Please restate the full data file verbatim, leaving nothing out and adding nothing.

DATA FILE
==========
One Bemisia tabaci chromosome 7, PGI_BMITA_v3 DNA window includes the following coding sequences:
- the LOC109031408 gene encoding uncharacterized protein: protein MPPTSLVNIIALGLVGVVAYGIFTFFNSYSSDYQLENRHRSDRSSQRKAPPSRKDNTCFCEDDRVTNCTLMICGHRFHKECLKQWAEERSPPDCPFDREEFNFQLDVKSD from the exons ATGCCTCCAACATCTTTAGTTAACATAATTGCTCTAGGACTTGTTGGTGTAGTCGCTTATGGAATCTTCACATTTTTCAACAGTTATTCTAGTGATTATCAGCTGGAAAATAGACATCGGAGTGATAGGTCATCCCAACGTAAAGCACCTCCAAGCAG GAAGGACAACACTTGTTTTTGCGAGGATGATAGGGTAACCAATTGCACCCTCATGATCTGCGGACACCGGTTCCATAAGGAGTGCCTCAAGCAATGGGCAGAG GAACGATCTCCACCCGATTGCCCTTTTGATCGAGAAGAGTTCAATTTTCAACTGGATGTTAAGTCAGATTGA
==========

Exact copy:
One Bemisia tabaci chromosome 7, PGI_BMITA_v3 DNA window includes the following coding sequences:
- the LOC109031408 gene encoding uncharacterized protein: protein MPPTSLVNIIALGLVGVVAYGIFTFFNSYSSDYQLENRHRSDRSSQRKAPPSRKDNTCFCEDDRVTNCTLMICGHRFHKECLKQWAEERSPPDCPFDREEFNFQLDVKSD from the exons ATGCCTCCAACATCTTTAGTTAACATAATTGCTCTAGGACTTGTTGGTGTAGTCGCTTATGGAATCTTCACATTTTTCAACAGTTATTCTAGTGATTATCAGCTGGAAAATAGACATCGGAGTGATAGGTCATCCCAACGTAAAGCACCTCCAAGCAG GAAGGACAACACTTGTTTTTGCGAGGATGATAGGGTAACCAATTGCACCCTCATGATCTGCGGACACCGGTTCCATAAGGAGTGCCTCAAGCAATGGGCAGAG GAACGATCTCCACCCGATTGCCCTTTTGATCGAGAAGAGTTCAATTTTCAACTGGATGTTAAGTCAGATTGA